Bird Banding at Constitution Marsh Documents Our Avian Population

A crucial part of their mission: collecting data on the many birds which visit during the summer season.

By Alison Rooney
Video by Andrew Veltz

Eight times a year the naturalists at the Constitution Marsh Audubon Center and Sanctuary set out in the wee hours of the morning to perform a crucial part of their mission: collecting data on the many species of birds which visit during the summer season.  Beginning in June, the bird banding takes place every 7 to 12 days, under very specific conditions.  This year’s banding sessions concluded on August 2, when Philipstown.info observed.  Five hundred other stations throughout North America also participate, on the same dates and following the same protocols.  The material gathered from every participating station is then analyzed at the Institute of Bird Populations, located at Point Reyes, Calif., as part of the Monitoring Avian Productivity and Survivorship (MAPS) program of continent-wide demographic monitoring. Per the Institute’s Web site, the MAPS program comprises a “continent-wide network of hundreds of constant-effort mist netting stations. Analyses of the resulting banding data provide critical information relating to the ecology, conservation and management of North American land-bird populations, and the factors responsible for changes in their populations.”

Eric's experienced hands remove a bird from the net

The morning begins in darkness at around 4 a.m. when Center Director Eric Lind and Assistant Director Rich Anderson, together with summer college and high school interns, venture out to various far-flung parts of the Marsh to hang fine mesh nets, designed to trap birds humanely. The goal is for the birds, who don’t detect the nets, to fly into small pockets, from which they are quickly and carefully removed, for examination and banding.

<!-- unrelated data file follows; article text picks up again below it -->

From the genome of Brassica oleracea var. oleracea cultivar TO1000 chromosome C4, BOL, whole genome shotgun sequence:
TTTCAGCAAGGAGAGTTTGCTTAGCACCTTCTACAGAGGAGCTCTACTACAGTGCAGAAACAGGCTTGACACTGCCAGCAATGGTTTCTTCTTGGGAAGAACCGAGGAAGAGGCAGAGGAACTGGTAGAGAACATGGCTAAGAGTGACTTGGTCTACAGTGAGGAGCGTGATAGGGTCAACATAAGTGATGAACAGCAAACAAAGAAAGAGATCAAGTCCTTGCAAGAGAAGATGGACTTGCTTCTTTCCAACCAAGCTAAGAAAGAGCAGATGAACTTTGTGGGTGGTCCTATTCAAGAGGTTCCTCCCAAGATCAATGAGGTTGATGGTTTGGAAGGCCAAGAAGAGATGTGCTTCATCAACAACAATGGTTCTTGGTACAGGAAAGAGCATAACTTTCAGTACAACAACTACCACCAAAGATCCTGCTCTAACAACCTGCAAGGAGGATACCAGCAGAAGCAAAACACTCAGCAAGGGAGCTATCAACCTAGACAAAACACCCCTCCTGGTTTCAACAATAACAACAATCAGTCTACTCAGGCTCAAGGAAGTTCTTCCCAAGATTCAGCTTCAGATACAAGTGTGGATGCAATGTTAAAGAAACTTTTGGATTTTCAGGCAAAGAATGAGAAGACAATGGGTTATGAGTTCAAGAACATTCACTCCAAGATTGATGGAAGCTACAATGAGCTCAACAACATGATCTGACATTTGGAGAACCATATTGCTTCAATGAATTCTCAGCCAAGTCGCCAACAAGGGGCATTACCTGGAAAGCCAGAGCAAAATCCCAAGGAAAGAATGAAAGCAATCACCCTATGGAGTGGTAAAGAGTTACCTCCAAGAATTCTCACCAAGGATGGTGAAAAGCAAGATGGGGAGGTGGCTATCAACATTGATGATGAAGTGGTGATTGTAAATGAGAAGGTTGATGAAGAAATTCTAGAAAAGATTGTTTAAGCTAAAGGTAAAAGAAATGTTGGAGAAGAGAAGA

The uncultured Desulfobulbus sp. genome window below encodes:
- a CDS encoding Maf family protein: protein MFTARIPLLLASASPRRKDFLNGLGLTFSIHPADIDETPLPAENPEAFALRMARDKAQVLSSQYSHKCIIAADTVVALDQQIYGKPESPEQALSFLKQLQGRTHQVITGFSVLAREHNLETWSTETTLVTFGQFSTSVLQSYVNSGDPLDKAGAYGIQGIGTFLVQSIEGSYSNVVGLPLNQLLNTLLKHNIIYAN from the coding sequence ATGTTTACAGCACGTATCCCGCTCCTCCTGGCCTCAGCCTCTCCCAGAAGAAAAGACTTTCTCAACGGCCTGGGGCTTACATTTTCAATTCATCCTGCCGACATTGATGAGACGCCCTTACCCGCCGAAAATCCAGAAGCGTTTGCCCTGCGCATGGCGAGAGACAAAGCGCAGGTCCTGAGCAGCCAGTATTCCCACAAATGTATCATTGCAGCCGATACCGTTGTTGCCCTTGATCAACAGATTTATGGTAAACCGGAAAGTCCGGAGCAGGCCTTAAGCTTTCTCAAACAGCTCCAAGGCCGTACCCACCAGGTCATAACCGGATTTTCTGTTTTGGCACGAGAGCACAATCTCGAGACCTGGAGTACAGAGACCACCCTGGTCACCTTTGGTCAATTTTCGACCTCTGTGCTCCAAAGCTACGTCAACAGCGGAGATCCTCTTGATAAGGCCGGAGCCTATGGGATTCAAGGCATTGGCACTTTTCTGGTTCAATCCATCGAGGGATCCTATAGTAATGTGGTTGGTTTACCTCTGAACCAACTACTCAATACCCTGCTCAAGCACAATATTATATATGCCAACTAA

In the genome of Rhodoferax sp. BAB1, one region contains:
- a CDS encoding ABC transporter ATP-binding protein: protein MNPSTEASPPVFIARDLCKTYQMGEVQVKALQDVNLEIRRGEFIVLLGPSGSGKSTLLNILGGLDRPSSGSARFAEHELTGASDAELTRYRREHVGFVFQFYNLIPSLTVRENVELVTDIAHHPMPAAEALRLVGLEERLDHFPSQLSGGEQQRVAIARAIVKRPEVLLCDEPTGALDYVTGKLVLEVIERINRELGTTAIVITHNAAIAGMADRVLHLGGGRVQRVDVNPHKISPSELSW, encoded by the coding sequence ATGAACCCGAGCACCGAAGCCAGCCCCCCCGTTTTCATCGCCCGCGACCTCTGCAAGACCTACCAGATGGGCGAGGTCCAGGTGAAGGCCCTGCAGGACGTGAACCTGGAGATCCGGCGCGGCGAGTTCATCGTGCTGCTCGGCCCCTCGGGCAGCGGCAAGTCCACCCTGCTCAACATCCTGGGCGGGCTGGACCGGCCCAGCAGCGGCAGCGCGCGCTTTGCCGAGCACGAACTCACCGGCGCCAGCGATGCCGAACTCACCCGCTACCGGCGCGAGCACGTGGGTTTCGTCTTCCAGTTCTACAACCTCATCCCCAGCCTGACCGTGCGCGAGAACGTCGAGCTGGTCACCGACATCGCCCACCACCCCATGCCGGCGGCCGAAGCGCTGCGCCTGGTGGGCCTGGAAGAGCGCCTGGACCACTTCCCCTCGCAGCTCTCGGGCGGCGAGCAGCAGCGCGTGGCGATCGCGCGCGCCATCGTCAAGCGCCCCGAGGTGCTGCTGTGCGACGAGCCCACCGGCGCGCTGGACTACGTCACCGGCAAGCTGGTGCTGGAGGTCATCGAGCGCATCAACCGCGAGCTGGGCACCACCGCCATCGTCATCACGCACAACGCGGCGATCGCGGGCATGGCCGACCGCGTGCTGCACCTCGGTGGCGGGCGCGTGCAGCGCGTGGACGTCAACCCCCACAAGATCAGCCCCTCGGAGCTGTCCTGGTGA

After the nets are set and the sun begins to rise, members of the team spread out for the first round of bird collection.  All are in touch with each other via walkie-talkie, in case of any difficulties extracting a bird from a net. The team is very careful not to leave any bird in a net for too long, particularly as the morning goes on, as direct exposure to sun is of great danger to birds. Not every net yields birds, and the intake from the first walk-through on Aug. 2 was minimal until net #10 was reached.  But first up was a Marsh Wren from net #3. According to Eric Lind, the Marsh Wrens are “very habitat-specific, and we want to keep an eye on them.”  Undoing this Marsh Wren from the net was a little tricky” a not uncommon situation, evidently, as the wrens are “notorious for tangling.”  Sometimes a net has to be cut to safely remove a bird.

Once a bird is extricated, it is immediately moved to a white cloth bag, which is closed with a wooden clothespin marked with the number of the net. This is done both to accurately record where the bird was captured, and to ensure that the birds are examined in the order in which they were caught. When a number of birds have been extracted, the naturalist walks back to the data collection station, hangs the bags in order, and the in-sequence examination begins.

Rich (l) and Tom make determinations about the bird